Wednesday, February 11, 2009

Un-motivated? Unlimited magazine offers help

If you're anything like most office-dwellers worried about the state of the economy, frantic about how you're going to pay the mortgage, and generally anxious about your future, then one of the last things on your mind is how to look forward and progress your career in the long-term. Do you go for personal fulfillment, or a steady paycheque? A higher paying job that you hate? Or one that you believe in, but barely pays the bills? Are those things so mutually exclusive as they seem to be?

It's refreshing to see that there's a magazine to help you navigate your way through these modern-day problems. You can take seminars, workshops, or learn through inspirational stories of those--who number in the thousands, perhaps hundreds of thousands--just like you.

The Unlimited magazine website gives you access to information (blogs, articles, videos) and resources on non-traditional white-collar cubicle careers; and insightful tips like how to be green, how to revamp your resume; and features to get your butt into gear, such as: Total Work-Life Makeover.

I'll certainly be reading. Will you?

-Anh C

Wednesday, February 4, 2009

Asparagus pee anyone?

That's right. If you're game, then join us at the Alberta Magazines Conference March 19 & 20 at the Carriage House Inn.

Today the AMPA team partook in a tasting of the food that'll be served at the Thursday night celebration. This year's Thursday celebration will feature a served dinner, that yes, includes asparagus. Another hint, it also includes very tender grilled beef filet and sea salt roasted Atlantic salmon. The pea tendrils salad with sesame ginger dressing was light and flavourful. The dessert will remain a secret. But let's just say it's airy and refreshing. Okay, I'll give you a hint: it's orange coloured.

Personally, I love eating and was excited at the generously sized portions and quality. I think you will be equally pleased.

Speaking of food...unfortunately, not everyone can afford such indulgences. Former AMPA Board member Tracy Hyatt is participating in the Working Poor Diet, where she is allowed only $80/month for food. The food must be healthy and nutritious, and the hardest part? No hand-outs from well-meaning friends and family allowed.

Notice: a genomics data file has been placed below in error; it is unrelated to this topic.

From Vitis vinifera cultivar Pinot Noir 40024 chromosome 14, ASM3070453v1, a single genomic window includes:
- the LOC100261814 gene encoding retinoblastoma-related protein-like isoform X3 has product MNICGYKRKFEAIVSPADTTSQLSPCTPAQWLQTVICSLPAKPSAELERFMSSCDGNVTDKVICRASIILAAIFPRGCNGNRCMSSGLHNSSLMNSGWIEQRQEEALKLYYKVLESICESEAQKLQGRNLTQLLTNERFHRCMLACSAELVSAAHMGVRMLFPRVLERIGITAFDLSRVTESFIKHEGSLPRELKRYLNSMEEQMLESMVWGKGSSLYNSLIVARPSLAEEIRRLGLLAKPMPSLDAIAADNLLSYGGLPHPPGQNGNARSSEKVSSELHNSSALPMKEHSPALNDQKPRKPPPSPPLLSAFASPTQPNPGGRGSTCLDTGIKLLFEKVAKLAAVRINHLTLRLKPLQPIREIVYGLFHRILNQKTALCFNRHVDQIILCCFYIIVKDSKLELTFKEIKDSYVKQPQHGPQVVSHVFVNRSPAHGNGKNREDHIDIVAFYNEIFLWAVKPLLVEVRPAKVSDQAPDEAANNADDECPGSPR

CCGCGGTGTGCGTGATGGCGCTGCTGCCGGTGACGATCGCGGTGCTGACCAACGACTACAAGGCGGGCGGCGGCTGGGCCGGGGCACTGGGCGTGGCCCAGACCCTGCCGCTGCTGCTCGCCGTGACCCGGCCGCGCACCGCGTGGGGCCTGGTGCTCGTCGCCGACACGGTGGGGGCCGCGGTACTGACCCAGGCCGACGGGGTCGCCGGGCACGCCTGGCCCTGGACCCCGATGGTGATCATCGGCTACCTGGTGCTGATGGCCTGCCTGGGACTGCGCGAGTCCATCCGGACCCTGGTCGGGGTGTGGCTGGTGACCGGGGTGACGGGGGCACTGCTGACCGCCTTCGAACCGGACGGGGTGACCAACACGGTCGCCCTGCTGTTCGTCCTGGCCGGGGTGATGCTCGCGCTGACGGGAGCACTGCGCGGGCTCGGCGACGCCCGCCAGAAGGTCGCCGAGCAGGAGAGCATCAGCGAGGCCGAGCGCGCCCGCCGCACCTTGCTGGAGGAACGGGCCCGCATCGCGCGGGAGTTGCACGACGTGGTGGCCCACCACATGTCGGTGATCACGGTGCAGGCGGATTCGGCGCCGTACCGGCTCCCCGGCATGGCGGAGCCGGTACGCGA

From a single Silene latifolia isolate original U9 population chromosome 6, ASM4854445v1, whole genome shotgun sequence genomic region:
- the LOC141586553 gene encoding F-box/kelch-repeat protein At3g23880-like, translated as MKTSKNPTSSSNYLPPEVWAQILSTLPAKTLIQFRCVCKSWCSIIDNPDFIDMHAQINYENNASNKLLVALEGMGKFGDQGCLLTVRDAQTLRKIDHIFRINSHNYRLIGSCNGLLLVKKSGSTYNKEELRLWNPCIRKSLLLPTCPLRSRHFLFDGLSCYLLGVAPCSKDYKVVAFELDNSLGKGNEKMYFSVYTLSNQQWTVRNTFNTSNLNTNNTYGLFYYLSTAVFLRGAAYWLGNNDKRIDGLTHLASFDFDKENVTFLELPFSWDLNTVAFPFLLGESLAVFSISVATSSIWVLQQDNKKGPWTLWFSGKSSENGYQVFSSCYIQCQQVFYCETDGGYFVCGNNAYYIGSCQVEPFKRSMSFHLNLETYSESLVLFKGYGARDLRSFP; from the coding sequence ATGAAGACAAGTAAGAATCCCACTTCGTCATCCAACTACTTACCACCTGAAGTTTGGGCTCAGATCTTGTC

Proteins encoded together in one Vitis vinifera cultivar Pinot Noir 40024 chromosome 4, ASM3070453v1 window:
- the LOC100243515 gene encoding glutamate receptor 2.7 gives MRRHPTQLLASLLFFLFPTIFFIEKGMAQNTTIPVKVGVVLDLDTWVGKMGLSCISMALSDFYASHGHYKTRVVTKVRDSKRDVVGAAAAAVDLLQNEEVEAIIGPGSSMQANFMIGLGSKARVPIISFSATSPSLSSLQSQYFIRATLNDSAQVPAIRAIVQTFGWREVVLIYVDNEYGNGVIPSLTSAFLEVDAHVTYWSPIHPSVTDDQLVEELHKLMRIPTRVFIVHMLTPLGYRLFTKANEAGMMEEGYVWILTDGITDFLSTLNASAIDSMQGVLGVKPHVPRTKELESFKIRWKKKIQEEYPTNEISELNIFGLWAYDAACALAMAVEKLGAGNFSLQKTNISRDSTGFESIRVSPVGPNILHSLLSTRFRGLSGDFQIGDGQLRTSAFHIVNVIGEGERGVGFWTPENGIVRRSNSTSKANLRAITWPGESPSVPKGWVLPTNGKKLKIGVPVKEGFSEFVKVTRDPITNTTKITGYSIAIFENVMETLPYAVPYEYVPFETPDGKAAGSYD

Read below for more information and see if you'd be up for the challenge!



What would you eat if you only had $80 per month to spend on food?
Edmonton, Feb 2 - Despite being one of the wealthiest provinces in the country, Alberta`s minimum wage ($8.40) is the fourth lowest in the country and about 21% of working Albertans earn less than $12 per hour. The Working Poor Diet challenges Canadians to understand the difficulties low-income families face each day putting healthy food on the table.

What would you eat if you had $80 per month for groceries?
For the entire month of February Working Poor Diet participants will spend $80 a month on food and attempt to follow the Canada Food Guide. How each participant spends their $80 is entirely up to them. "If we were just trying to eat within the budget then things would be easy," says participant Tracy Hyatt, "but what makes this hard is trying to eat a healthy diet." Each of us have spent hours budgeting, planning our meals and scouring cookbooks for affordable recipes.

To read daily posts, visit

The main goal of The Working Poor Diet is to raise money for The Edmonton Food Bank. Donations can be made online at

Rules of the Working Poor Diet
1. No free food allowed. This means participants can not eat sample food available at grocery stores, food offered by friends or family, or use the services of the Food Bank. All food consumed during the challenge must be paid from the $80 food allowance.

2. Participants must follow the Canada Food Guide as closely as possible and eat a variety of meals.

3. Participants are allowed to eat out at a restaurant or fast-food chain, for example, but they must deduct the cost of the meal from the $80 monthly food allowance.

4. If participants entertain guests at home, the cost of the food served to the guest(s) must be deducted from the $80 monthly food allowance.

5. The costs of any beverages, including tea and coffee, must be deducted from the $80 monthly food allowance.

6. Participants do not have to deduct the cost of the following food items from your monthly food allowance: salt, pepper, vinegar and dry spices. However, participants must deduct the cost of oil and any condiments from the $80 monthly food allowance.

7. The diet begins 12:01 am. February 1 and runs through to February 28. 6:00 pm

The Working Poor Diet are: Jennifer Windsor, Tracy Hyatt, Jeff Gonek, Rosie